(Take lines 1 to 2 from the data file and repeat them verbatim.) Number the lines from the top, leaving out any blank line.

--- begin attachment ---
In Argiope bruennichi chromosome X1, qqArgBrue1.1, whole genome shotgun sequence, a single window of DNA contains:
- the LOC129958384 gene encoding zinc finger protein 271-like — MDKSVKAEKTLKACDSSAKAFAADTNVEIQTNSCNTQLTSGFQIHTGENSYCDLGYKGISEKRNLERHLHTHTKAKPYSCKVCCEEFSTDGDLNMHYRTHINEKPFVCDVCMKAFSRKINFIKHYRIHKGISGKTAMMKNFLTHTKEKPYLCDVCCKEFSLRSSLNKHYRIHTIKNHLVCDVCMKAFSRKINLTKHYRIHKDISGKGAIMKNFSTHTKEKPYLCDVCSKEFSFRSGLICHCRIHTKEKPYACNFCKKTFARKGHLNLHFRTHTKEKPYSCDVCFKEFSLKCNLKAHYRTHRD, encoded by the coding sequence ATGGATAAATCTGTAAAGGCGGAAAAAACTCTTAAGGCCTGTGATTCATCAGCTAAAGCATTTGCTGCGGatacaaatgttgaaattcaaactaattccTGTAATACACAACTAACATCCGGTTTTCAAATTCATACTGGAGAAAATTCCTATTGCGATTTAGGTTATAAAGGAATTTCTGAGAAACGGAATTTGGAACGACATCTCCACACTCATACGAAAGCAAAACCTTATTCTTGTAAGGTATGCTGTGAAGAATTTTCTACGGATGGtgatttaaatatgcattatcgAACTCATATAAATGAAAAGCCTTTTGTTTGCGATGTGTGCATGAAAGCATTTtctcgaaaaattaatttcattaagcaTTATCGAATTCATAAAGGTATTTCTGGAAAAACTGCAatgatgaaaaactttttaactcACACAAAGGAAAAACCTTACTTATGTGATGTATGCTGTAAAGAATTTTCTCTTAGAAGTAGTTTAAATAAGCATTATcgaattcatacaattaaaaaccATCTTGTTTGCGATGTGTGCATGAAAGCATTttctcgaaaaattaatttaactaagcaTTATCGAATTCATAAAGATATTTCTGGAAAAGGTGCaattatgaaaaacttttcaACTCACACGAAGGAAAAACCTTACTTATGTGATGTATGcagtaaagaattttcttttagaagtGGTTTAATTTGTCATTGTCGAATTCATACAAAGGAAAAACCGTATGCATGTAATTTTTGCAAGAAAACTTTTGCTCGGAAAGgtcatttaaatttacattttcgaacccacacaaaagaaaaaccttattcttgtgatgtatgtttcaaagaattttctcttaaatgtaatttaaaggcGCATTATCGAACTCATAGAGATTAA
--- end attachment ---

In Argiope bruennichi chromosome X1, qqArgBrue1.1, whole genome shotgun sequence, a single window of DNA contains:
- the LOC129958384 gene encoding zinc finger protein 271-like — MDKSVKAEKTLKACDSSAKAFAADTNVEIQTNSCNTQLTSGFQIHTGENSYCDLGYKGISEKRNLERHLHTHTKAKPYSCKVCCEEFSTDGDLNMHYRTHINEKPFVCDVCMKAFSRKINFIKHYRIHKGISGKTAMMKNFLTHTKEKPYLCDVCCKEFSLRSSLNKHYRIHTIKNHLVCDVCMKAFSRKINLTKHYRIHKDISGKGAIMKNFSTHTKEKPYLCDVCSKEFSFRSGLICHCRIHTKEKPYACNFCKKTFARKGHLNLHFRTHTKEKPYSCDVCFKEFSLKCNLKAHYRTHRD, encoded by the coding sequence ATGGATAAATCTGTAAAGGCGGAAAAAACTCTTAAGGCCTGTGATTCATCAGCTAAAGCATTTGCTGCGGatacaaatgttgaaattcaaactaattccTGTAATACACAACTAACATCCGGTTTTCAAATTCATACTGGAGAAAATTCCTATTGCGATTTAGGTTATAAAGGAATTTCTGAGAAACGGAATTTGGAACGACATCTCCACACTCATACGAAAGCAAAACCTTATTCTTGTAAGGTATGCTGTGAAGAATTTTCTACGGATGGtgatttaaatatgcattatcgAACTCATATAAATGAAAAGCCTTTTGTTTGCGATGTGTGCATGAAAGCATTTtctcgaaaaattaatttcattaagcaTTATCGAATTCATAAAGGTATTTCTGGAAAAACTGCAatgatgaaaaactttttaactcACACAAAGGAAAAACCTTACTTATGTGATGTATGCTGTAAAGAATTTTCTCTTAGAAGTAGTTTAAATAAGCATTATcgaattcatacaattaaaaaccATCTTGTTTGCGATGTGTGCATGAAAGCATTttctcgaaaaattaatttaactaagcaTTATCGAATTCATAAAGATATTTCTGGAAAAGGTGCaattatgaaaaacttttcaACTCACACGAAGGAAAAACCTTACTTATGTGATGTATGcagtaaagaattttcttttagaagtGGTTTAATTTGTCATTGTCGAATTCATACAAAGGAAAAACCGTATGCATGTAATTTTTGCAAGAAAACTTTTGCTCGGAAAGgtcatttaaatttacattttcgaacccacacaaaagaaaaaccttattcttgtgatgtatgtttcaaagaattttctcttaaatgtaatttaaaggcGCATTATCGAACTCATAGAGATTAA